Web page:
Despite the continued economic recovery anticipated in North America this year, ample concerns remain from a top-down perspective. With the S&P/TSX Composite and S&P 500 both above their pre-pandemic highs, optimism is abundant and a fear of missing out seems to be outweighing cautious consideration for fundamental risks in the markets.
Source: S&P Capital IQ
In its recent reporting, Canadian bank BMO highlighted expectations for the Canadian and US economies to post their strongest growth in decades in 2021. Despite the anticipated economic recovery, it’s interesting to note that while BMO reports positive retail and commercial borrower trends, in some cases they are just reaching pre-pandemic levels. Economic and health indicators have improved, but as market sentiment has seemingly become less concerned about risk, we are more cognizant (as always) about what could derail our portfolios.
Geopolitical concerns are an ever-present issue, and the resurgent conflict in the Middle East, military maneuvers near Russian borders, and past US/China trade flare-ups are reminders that anything can happen. Inflation is a silent thief of real returns to investors and savers that should not be underestimated, especially if it were to outpace central bankers’ expectations. Currently, from a Main Street perspective, lenders such as BMO report their borrowers will likely be able to pass through their own input cost inflation to end-customers. In conjunction with the risk of higher inflation, interest rates are low and equity valuations are elevated (reflecting a lower margin of safety), particularly south of the border. Valuations have grown in the US, with the S&P 500 currently at ~22x forward P/E, up from ~19.3x before the pandemic. Higher long-term interest rates would be troublesome for long bond portfolios, and while 2022 earnings growth could provide further support for equity valuations, significant optimism does seem baked into the markets when evaluating the plethora of IPOs with high valuations and high growth expectations.
The list of top-down worries will always be long and significant. Although we are circumspect, we understand our limitations in knowing all potential risks and being able to call them correctly. As a result, our clients should not anticipate large scale portfolio shifts based on our top-down concerns. This is because while worrying top-down, QV’s process is to invest bottom-up. While macro and market calls can come down to coin flips, QV portfolios invest in real businesses that provide products & services to customers, while generating revenues and cash flows. Therefore, we can control the price we pay for assets, how much underlying leverage the portfolio contains, and our ability to remain invested in tough periods without being forced sellers.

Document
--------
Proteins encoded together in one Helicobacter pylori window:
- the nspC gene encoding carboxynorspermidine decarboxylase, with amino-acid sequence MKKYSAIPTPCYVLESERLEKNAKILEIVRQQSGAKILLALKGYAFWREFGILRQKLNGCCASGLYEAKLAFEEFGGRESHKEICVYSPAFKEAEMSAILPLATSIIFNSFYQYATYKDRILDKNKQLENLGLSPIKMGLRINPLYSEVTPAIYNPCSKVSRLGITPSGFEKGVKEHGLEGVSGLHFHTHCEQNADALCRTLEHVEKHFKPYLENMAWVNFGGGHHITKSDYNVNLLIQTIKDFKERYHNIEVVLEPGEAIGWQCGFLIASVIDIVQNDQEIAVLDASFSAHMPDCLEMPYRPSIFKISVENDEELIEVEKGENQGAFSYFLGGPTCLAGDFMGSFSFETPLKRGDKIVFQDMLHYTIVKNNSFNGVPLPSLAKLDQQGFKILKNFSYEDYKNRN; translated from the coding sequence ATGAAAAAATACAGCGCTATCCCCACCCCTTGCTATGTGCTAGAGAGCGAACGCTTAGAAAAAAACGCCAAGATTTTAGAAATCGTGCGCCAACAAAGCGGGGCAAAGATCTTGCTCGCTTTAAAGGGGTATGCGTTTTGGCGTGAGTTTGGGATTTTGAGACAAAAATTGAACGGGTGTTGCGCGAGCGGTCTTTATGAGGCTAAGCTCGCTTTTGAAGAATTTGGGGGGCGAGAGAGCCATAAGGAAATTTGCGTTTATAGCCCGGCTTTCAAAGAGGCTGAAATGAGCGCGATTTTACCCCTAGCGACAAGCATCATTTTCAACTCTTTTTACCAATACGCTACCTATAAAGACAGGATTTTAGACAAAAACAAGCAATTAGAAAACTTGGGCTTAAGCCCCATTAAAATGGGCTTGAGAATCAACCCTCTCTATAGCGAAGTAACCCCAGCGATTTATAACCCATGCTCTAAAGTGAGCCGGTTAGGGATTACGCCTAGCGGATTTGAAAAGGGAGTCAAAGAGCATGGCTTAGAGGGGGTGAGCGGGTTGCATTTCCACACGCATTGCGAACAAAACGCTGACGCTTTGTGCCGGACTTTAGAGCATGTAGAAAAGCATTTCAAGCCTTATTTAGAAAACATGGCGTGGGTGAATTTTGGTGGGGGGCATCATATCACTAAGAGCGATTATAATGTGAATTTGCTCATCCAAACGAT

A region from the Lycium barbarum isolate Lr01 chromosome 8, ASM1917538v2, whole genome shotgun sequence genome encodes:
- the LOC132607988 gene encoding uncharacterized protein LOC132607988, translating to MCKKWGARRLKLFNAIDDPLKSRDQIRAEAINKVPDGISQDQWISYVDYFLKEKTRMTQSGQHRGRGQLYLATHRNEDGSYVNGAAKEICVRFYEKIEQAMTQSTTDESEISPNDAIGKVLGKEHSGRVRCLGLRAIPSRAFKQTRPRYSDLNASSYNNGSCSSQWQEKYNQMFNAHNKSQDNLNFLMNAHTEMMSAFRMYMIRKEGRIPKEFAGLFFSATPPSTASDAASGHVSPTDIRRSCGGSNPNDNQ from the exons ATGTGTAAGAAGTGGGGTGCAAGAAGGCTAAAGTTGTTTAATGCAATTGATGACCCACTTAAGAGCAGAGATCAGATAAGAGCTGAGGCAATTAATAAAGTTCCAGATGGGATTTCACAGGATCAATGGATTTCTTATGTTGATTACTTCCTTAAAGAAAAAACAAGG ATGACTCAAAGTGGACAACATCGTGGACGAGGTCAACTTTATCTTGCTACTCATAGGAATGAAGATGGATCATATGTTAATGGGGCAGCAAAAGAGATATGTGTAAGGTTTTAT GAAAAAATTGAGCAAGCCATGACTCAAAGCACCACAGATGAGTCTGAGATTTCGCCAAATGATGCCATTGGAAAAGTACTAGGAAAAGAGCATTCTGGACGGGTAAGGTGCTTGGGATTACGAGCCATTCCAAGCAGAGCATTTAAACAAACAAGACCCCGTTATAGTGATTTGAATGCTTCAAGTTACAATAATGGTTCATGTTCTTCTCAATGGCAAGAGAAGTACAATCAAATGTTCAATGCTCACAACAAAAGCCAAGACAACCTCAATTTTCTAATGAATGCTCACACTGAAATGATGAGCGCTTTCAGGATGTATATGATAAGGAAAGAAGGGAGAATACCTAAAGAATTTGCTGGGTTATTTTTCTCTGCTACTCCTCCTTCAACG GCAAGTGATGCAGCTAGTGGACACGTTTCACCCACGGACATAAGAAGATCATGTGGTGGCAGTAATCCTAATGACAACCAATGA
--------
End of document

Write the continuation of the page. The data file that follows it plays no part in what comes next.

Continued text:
While one cannot say with confidence where inflation and interest rates are going, we can have higher confidence investing in the resilience of companies like Parkland Corp., a holding in the QV Canadian Small Cap Strategy. Although the bulk of its fuel station business has been negatively impacted by pandemic-related lower fuel consumption, Canadian convenience store organic growth was 5.5% and Canadian operating costs were down 9% in the most recent quarter. Importantly, the key question is whether one can confidently ascertain that this business will be better in the next 5-10 years. We believe the odds are in our favour. Each acquisition by Parkland’s established management team improves purchasing power (reduces costs) of the network. In addition, the company is just beginning to capitalize on its reach and customer base, having signed up ~1.9mm loyalty program members in five quarters since the pilot launch. Finally, Parkland’s consistent excess cash generation and well managed balance sheet increase the likelihood that this business will be even stronger in the next 5 years.
While continuing to have concerns about the broader market, our bottom-up focus on individual stocks and diversification within our portfolios help mitigate the possibility of being wrong. We remain invested and believe our portfolios will differentiate themselves from the market over time.